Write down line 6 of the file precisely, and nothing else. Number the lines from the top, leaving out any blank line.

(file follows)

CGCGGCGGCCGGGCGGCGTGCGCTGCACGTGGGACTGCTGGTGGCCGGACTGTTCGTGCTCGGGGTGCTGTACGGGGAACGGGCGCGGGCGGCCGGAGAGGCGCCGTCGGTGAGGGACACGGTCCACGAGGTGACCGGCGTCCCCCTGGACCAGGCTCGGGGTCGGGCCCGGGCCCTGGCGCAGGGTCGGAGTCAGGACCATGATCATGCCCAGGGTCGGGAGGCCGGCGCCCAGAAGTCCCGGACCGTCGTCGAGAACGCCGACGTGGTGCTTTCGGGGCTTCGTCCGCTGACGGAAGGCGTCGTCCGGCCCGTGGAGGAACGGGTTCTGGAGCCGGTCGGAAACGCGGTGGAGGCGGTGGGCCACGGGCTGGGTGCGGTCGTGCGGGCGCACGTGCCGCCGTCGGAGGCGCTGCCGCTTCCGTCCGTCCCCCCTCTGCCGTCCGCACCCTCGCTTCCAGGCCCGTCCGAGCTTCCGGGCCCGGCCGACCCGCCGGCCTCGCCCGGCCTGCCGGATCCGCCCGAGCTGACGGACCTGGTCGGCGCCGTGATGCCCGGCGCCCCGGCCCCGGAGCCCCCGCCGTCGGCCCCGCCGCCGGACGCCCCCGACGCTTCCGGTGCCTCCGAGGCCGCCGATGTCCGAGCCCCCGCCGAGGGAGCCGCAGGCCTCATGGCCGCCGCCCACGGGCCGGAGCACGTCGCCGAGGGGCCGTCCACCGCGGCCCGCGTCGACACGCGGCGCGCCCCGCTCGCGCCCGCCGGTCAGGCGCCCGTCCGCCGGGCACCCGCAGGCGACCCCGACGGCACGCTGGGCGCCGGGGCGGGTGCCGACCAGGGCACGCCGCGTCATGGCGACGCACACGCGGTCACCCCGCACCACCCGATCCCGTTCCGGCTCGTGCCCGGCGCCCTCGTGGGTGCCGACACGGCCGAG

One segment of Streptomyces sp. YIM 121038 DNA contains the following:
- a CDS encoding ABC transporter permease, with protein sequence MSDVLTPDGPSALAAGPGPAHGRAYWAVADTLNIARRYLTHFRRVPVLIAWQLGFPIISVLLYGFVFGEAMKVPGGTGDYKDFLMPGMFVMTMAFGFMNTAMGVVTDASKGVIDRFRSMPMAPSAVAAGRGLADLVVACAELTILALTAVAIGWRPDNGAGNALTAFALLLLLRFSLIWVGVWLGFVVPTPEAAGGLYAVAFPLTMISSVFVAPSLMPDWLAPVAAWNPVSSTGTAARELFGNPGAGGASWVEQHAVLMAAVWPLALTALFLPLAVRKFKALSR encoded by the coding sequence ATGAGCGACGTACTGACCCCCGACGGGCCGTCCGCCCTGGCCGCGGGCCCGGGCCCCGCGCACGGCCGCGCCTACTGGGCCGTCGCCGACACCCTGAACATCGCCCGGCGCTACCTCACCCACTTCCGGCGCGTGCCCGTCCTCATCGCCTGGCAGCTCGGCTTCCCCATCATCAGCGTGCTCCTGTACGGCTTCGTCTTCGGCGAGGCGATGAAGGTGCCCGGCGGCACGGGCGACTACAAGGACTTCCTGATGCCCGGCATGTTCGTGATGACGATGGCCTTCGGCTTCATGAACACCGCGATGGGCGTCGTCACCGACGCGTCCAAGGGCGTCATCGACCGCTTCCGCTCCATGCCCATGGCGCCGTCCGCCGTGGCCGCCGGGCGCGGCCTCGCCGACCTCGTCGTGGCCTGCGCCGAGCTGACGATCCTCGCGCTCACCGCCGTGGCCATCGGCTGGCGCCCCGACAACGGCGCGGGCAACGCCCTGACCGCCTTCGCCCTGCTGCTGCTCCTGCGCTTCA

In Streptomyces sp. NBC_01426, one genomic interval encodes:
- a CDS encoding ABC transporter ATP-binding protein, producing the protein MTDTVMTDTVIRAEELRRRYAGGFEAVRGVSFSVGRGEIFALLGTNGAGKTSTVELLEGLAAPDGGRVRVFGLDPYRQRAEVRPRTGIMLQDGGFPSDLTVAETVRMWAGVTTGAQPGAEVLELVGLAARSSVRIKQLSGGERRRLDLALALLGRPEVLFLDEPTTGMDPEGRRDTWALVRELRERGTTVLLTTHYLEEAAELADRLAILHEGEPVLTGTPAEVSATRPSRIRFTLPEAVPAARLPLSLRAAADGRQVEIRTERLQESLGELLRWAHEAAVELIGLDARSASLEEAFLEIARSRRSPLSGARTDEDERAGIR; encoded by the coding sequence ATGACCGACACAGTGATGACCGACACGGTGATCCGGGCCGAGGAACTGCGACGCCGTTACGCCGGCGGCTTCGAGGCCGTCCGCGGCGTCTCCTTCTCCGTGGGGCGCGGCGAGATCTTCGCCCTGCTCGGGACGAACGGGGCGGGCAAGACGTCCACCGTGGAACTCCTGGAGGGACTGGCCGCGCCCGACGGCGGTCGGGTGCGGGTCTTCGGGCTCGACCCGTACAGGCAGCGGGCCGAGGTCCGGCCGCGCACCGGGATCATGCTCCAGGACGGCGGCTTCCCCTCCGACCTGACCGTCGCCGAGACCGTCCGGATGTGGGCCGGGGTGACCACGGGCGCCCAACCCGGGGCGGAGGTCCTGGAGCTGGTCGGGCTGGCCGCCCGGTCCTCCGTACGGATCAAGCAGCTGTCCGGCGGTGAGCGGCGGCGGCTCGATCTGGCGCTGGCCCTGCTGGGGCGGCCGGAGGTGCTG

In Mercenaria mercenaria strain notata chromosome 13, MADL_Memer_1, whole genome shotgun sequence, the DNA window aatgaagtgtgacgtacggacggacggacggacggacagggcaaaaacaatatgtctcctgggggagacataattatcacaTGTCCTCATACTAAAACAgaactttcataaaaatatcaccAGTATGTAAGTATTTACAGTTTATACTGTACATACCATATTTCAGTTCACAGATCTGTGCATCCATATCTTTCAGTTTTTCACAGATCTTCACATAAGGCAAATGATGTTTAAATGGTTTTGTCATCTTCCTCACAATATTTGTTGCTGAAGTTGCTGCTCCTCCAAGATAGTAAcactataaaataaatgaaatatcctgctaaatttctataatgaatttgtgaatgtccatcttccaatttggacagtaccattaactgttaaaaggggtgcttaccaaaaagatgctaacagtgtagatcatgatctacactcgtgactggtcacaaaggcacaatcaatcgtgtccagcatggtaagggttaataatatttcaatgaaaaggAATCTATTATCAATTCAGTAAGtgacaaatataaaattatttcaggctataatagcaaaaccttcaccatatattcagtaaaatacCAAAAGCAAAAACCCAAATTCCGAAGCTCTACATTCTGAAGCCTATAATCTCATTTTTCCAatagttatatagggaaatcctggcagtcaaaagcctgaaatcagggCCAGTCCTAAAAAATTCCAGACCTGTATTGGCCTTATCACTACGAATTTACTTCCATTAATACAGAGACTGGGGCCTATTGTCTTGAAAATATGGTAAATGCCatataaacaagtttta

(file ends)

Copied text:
In Mercenaria mercenaria strain notata chromosome 13, MADL_Memer_1, whole genome shotgun sequence, the DNA window aatgaagtgtgacgtacggacggacggacggacggacagggcaaaaacaatatgtctcctgggggagacataattatcacaTGTCCTCATACTAAAACAgaactttcataaaaatatcaccAGTATGTAAGTATTTACAGTTTATACTGTACATACCATATTTCAGTTCACAGATCTGTGCATCCATATCTTTCAGTTTTTCACAGATCTTCACATAAGGCAAATGATGTTTAAATGGTTTTGTCATCTTCCTCACAATATTTGTTGCTGAAGTTGCTGCTCCTCCAAGATAGTAAcactataaaataaatgaaatatcctgctaaatttctataatgaatttgtgaatgtccatcttccaatttggacagtaccattaactgttaaaaggggtgcttaccaaaaagatgctaacagtgtagatcatgatctacactcgtgactggtcacaaaggcacaatcaatcgtgtccagcatggtaagggttaataatatttcaatgaaaaggAATCTATTATCAATTCAGTAAGtgacaaatataaaattatttcaggctataatagcaaaaccttcaccatatattcagtaaaatacCAAAAGCAAAAACCCAAATTCCGAAGCTCTACATTCTGAAGCCTATAATCTCATTTTTCCAatagttatatagggaaatcctggcagtcaaaagcctgaaatcagggCCAGTCCTAAAAAATTCCAGACCTGTATTGGCCTTATCACTACGAATTTACTTCCATTAATACAGAGACTGGGGCCTATTGTCTTGAAAATATGGTAAATGCCatataaacaagtttta